The conundrum for the Republican party has always been that they speak for the actual interests of minority of Americans, but they need a majority vote to win. They need just enough of the people they intend to screw over to cross over and vote against their own interests to get that 51%. The winning strategy has been to drum up fears of The Other: racial minorities, gays, non-traditional women, immigrants, etc. Drumming up fear about urbanized habits (like eating ethnic, fusion, or nouveau foods) seems like a strange strategy on its surface, but it’s actually coldly rational. Rural states have disproportionate amounts of voting power on the federal level, so Republicans have to convince fewer people to cross over and vote against their own interests. How better than to manufacture a fake cultural conflict between those who eat of the balsamic and know of the city bus and those who don’t?
Generally, I don’t think the tactic works so well in Australia as it appears to do in the US, perhaps because our population is so overwhelmingly urbanised that our rural cousins regularly visit their schoolmates, siblings and offspring in the city, and when they do they don’t find it all that scary, even if they prefer not to live in cities themselves. I also can’t remember the last time, when travelling outside the big smoke, that I went into a cafe without a proper espresso machine, or drove down a main street which didn’t offer several ethnic takeaways and at least one or two fancier fusion restaurants. Rural Australians know and enjoy a varied choice of cuisines, and have done for some time.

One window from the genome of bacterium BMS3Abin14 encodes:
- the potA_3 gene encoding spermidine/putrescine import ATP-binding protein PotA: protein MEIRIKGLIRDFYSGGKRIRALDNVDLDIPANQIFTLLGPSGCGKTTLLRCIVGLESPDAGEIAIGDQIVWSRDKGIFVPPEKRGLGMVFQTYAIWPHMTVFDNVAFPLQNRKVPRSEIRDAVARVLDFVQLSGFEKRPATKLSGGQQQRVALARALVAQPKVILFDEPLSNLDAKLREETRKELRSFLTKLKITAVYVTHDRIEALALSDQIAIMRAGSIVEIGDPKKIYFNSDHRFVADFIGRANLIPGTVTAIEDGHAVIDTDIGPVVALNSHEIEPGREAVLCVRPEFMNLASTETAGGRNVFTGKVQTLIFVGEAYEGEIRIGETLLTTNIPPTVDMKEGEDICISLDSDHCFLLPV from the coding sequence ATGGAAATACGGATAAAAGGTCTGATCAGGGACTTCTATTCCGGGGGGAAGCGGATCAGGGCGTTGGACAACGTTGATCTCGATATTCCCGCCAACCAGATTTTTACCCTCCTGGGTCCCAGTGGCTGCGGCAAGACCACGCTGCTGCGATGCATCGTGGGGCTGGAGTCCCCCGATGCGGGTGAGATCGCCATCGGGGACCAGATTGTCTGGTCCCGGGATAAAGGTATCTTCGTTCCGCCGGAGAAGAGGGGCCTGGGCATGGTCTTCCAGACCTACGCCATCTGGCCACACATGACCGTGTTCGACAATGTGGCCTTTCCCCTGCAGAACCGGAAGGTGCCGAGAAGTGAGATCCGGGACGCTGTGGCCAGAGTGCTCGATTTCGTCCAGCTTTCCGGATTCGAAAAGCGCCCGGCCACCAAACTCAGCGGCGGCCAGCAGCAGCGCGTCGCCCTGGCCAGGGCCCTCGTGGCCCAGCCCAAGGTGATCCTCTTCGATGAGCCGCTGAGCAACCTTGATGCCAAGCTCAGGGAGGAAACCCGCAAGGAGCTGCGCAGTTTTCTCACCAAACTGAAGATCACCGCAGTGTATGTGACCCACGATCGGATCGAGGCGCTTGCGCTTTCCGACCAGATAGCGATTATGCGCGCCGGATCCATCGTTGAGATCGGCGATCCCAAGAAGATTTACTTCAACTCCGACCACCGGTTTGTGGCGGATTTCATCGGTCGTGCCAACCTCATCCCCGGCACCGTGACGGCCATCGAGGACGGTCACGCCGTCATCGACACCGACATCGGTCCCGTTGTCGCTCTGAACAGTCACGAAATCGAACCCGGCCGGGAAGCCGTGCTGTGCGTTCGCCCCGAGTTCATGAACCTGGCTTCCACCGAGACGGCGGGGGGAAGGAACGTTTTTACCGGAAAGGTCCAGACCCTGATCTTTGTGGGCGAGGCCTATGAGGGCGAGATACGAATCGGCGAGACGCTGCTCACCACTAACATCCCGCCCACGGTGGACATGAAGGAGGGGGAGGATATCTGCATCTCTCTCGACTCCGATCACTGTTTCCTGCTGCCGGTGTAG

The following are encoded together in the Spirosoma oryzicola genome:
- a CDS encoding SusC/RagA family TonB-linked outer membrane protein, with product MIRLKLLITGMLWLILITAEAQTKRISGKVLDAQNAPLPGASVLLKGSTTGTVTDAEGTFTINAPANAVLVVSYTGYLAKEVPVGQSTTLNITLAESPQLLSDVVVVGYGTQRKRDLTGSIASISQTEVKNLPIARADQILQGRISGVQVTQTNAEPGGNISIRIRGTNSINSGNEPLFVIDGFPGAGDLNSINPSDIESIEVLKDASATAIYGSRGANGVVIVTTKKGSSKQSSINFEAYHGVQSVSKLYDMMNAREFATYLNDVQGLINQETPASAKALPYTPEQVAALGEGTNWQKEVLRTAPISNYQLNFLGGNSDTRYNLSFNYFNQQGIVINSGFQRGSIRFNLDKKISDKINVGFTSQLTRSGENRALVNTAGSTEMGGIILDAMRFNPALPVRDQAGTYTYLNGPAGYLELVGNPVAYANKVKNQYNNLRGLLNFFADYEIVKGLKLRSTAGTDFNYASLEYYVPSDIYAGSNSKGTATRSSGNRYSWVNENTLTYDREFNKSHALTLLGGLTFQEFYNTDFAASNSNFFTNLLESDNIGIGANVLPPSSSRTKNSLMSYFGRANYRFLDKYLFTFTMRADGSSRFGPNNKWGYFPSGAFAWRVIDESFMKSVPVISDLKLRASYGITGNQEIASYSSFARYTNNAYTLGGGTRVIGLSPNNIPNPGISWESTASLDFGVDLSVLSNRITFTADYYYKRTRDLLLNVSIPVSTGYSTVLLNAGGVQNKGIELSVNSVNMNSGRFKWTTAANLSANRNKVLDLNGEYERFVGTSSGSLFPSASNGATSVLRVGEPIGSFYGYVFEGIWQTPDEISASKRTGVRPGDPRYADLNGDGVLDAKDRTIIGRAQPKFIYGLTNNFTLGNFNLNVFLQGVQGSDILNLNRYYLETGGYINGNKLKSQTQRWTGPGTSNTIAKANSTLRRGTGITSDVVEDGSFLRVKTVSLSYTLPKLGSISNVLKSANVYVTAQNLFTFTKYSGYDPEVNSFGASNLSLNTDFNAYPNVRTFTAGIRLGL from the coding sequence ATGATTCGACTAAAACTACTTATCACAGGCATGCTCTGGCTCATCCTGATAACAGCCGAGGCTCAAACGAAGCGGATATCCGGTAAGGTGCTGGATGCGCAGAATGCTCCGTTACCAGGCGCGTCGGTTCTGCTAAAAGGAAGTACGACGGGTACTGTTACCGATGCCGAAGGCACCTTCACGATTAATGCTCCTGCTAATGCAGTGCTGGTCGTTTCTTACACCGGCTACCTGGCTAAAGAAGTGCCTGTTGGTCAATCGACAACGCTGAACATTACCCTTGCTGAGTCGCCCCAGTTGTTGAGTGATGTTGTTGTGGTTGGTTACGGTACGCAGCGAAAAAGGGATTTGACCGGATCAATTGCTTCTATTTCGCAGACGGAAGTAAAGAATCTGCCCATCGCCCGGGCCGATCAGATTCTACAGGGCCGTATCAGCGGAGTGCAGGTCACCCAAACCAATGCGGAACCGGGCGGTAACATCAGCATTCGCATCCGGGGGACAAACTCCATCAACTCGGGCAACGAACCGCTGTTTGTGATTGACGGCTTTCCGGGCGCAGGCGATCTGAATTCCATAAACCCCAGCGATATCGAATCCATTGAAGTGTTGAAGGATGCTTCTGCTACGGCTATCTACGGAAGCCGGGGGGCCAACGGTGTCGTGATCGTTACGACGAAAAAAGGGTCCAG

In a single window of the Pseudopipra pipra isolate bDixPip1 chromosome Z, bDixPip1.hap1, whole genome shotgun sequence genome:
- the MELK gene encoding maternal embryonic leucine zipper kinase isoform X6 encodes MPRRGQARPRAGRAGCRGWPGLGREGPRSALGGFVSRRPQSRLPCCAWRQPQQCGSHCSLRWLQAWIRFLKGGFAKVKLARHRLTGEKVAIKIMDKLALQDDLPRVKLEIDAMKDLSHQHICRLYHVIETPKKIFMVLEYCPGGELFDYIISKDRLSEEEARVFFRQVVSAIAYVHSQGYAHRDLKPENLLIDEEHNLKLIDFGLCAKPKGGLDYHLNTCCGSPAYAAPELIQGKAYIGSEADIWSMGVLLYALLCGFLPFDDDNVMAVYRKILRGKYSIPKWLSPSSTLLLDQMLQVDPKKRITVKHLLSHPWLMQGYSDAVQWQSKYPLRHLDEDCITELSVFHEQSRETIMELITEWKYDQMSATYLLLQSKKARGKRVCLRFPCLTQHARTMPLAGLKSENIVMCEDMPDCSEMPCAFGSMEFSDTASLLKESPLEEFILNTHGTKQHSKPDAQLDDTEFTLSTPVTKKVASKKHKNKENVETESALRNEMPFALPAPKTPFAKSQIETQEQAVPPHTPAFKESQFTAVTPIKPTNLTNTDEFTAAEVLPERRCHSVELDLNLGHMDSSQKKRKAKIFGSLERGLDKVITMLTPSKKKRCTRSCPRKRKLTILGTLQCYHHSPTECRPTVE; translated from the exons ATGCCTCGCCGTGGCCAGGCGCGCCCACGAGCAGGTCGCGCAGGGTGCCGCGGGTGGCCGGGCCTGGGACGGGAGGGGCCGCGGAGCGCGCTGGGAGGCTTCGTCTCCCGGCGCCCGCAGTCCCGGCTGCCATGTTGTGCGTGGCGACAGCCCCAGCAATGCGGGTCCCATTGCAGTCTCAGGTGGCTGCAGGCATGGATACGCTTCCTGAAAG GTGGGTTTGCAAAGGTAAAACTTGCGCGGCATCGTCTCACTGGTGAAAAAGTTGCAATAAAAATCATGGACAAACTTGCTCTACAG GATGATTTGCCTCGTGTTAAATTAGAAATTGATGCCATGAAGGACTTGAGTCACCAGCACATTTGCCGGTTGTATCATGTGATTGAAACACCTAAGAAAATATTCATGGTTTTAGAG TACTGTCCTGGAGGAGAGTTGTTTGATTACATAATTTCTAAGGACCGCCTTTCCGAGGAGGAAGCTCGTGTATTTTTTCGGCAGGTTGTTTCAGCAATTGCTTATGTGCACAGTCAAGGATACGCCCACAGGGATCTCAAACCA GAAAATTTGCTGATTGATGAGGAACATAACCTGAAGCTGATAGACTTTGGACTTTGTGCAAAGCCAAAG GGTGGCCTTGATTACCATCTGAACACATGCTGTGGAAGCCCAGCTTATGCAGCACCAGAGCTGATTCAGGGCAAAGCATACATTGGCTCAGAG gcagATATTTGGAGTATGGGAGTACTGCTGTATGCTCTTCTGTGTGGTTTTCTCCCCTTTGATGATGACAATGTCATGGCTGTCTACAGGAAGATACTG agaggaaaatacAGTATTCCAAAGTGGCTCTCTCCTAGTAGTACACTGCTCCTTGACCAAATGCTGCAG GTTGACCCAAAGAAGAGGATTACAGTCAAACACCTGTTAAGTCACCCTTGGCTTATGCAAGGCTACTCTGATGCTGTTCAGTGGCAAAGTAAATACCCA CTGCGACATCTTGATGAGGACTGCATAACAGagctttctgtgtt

Even in the US the effectiveness of such tactics is surely limited. Boehner’s dog-whistling could well backfire if his constituents realise that essentially he is stereotyping them as people unwilling to experiment with what they eat, who can be swayed by suspicion of Food With Funny Names. That’s an amazingly unsophisticated stereotype, and a very insulting one, and it’s being served up by a man who claims to be One Of Them. I hope it really bites him hard in the arse.
Such tactics are part of the desperation inherent in the culture wars. The more that new ideas can be painted as tainted by association with those horrible, useless, effete, totalitarian latte-sipping sushi-munching pinot-swilling tax-eaters, the more this concocted fear and suspicion will save the old guard’s day, appears to be the theory. It’s a while now until our next Federal election (thank the FSM) but, like the US, non-urban areas have a disproportionate level of voting power. If the voters outside urban areas can be alienated from the urbanites via gut-level distaste, then it saves bothering their little heads with all that nasty policy detail which candidates might get tripped up on, doesn’t it?
I just think that these epithets regarding food choices, which were always rather silly and pathetic anyway, really are now obsolete in Australia as indicators of any true cultural divide. It rather makes one wonder whether the vociferousness with which other epithets are hurled at lefties is also inversely related to the epithet’s actual relevance and effectiveness as rhetorical tools. If so, then every time such words are hurled, they repel far more voters than they attract. That would be marvellous.